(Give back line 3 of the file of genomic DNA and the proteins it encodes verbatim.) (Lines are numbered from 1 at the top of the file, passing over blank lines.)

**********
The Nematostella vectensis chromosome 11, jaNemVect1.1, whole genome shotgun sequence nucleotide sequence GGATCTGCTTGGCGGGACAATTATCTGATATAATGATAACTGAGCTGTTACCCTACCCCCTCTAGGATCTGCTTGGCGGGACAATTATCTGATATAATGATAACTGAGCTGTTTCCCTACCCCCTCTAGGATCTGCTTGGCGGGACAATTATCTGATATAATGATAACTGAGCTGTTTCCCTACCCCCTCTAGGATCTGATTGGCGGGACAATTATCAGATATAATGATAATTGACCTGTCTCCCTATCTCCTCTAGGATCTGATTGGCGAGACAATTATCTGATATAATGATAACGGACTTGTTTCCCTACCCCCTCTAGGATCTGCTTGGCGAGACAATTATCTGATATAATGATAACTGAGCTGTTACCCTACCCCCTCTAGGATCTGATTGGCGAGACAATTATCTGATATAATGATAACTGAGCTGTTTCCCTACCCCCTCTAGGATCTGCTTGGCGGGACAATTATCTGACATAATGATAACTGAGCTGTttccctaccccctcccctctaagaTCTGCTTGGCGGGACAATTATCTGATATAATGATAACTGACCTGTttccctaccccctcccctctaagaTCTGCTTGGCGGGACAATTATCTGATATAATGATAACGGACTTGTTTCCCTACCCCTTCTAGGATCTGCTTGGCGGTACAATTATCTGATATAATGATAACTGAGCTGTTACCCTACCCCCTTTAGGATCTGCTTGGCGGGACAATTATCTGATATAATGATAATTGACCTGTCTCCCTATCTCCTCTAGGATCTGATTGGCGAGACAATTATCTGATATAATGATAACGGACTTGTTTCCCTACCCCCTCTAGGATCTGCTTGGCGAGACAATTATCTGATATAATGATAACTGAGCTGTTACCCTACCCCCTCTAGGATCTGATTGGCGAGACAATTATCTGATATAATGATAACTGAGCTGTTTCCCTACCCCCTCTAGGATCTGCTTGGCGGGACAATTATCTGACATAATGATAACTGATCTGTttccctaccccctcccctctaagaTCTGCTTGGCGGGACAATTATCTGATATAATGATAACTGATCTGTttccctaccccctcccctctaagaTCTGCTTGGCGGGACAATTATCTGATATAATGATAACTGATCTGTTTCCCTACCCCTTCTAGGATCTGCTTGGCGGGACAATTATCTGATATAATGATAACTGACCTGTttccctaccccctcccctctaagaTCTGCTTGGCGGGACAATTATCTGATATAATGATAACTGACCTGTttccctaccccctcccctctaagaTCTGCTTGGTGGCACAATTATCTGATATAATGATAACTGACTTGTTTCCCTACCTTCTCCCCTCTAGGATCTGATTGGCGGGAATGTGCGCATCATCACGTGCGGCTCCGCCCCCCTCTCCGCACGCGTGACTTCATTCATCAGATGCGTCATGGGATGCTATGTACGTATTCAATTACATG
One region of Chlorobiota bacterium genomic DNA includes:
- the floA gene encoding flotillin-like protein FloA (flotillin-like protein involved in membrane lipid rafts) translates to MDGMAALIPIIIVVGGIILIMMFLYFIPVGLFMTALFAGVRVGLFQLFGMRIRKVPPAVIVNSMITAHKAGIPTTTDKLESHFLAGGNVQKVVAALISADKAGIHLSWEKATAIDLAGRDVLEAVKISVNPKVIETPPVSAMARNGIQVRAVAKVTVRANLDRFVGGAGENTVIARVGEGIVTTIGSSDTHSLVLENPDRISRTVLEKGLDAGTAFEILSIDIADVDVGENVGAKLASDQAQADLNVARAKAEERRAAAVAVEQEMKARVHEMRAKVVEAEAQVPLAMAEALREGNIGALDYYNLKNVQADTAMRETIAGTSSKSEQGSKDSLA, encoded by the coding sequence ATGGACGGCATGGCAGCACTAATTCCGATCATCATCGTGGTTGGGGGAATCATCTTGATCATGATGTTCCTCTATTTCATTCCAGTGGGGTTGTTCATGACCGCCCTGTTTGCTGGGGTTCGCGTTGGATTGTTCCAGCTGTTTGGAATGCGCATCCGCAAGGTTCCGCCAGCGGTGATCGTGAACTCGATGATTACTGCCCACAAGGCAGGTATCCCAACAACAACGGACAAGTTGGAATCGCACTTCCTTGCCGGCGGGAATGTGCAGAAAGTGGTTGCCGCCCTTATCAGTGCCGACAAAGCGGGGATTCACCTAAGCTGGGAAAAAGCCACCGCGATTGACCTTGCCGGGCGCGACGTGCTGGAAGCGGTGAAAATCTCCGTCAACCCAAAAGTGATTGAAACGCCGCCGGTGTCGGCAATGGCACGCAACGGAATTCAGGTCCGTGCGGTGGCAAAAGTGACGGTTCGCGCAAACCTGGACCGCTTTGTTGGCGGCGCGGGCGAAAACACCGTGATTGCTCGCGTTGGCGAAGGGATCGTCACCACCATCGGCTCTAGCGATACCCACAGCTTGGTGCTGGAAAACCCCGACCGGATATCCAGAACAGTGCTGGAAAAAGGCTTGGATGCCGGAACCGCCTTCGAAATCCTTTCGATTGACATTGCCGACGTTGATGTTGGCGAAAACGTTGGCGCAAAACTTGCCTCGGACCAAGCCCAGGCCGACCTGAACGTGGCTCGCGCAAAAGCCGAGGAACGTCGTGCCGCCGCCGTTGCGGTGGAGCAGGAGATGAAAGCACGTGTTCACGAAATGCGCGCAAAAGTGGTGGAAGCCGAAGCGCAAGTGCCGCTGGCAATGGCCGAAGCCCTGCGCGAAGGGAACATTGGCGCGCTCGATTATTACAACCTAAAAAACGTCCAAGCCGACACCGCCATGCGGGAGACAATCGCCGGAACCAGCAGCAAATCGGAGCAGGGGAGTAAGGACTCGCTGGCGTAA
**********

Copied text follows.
- the floA gene encoding flotillin-like protein FloA (flotillin-like protein involved in membrane lipid rafts) translates to MDGMAALIPIIIVVGGIILIMMFLYFIPVGLFMTALFAGVRVGLFQLFGMRIRKVPPAVIVNSMITAHKAGIPTTTDKLESHFLAGGNVQKVVAALISADKAGIHLSWEKATAIDLAGRDVLEAVKISVNPKVIETPPVSAMARNGIQVRAVAKVTVRANLDRFVGGAGENTVIARVGEGIVTTIGSSDTHSLVLENPDRISRTVLEKGLDAGTAFEILSIDIADVDVGENVGAKLASDQAQADLNVARAKAEERRAAAVAVEQEMKARVHEMRAKVVEAEAQVPLAMAEALREGNIGALDYYNLKNVQADTAMRETIAGTSSKSEQGSKDSLA, encoded by the coding sequence ATGGACGGCATGGCAGCACTAATTCCGATCATCATCGTGGTTGGGGGAATCATCTTGATCATGATGTTCCTCTATTTCATTCCAGTGGGGTTGTTCATGACCGCCCTGTTTGCTGGGGTTCGCGTTGGATTGTTCCAGCTGTTTGGAATGCGCATCCGCAAGGTTCCGCCAGCGGTGATCGTGAACTCGATGATTACTGCCCACAAGGCAGGTATCCCAACAACAACGGACAAGTTGGAATCGCACTTCCTTGCCGGCGGGAATGTGCAGAAAGTGGTTGCCGCCCTTATCAGTGCCGACAAAGCGGGGATTCACCTAAGCTGGGAAAAAGCCACCGCGATTGACCTTGCCGGGCGCGACGTGCTGGAAGCGGTGAAAATCTCCGTCAACCCAAAAGTGATTGAAACGCCGCCGGTGTCGGCAATGGCACGCAACGGAATTCAGGTCCGTGCGGTGGCAAAAGTGACGGTTCGCGCAAACCTGGACCGCTTTGTTGGCGGCGCGGGCGAAAACACCGTGATTGCTCGCGTTGGCGAAGGGATCGTCACCACCATCGGCTCTAGCGATACCCACAGCTTGGTGCTGGAAAACCCCGACCGGATATCCAGAACAGTGCTGGAAAAAGGCTTGGATGCCGGAACCGCCTTCGAAATCCTTTCGATTGACATTGCCGACGTTGATGTTGGCGAAAACGTTGGCGCAAAACTTGCCTCGGACCAAGCCCAGGCCGACCTGAACGTGGCTCGCGCAAAAGCCGAGGAACGTCGTGCCGCCGCCGTTGCGGTGGAGCAGGAGATGAAAGCACGTGTTCACGAAATGCGCGCAAAAGTGGTGGAAGCCGAAGCGCAAGTGCCGCTGGCAATGGCCGAAGCCCTGCGCGAAGGGAACATTGGCGCGCTCGATTATTACAACCTAAAAAACGTCCAAGCCGACACCGCCATGCGGGAGACAATCGCCGGAACCAGCAGCAAATCGGAGCAGGGGAGTAAGGACTCGCTGGCGTAA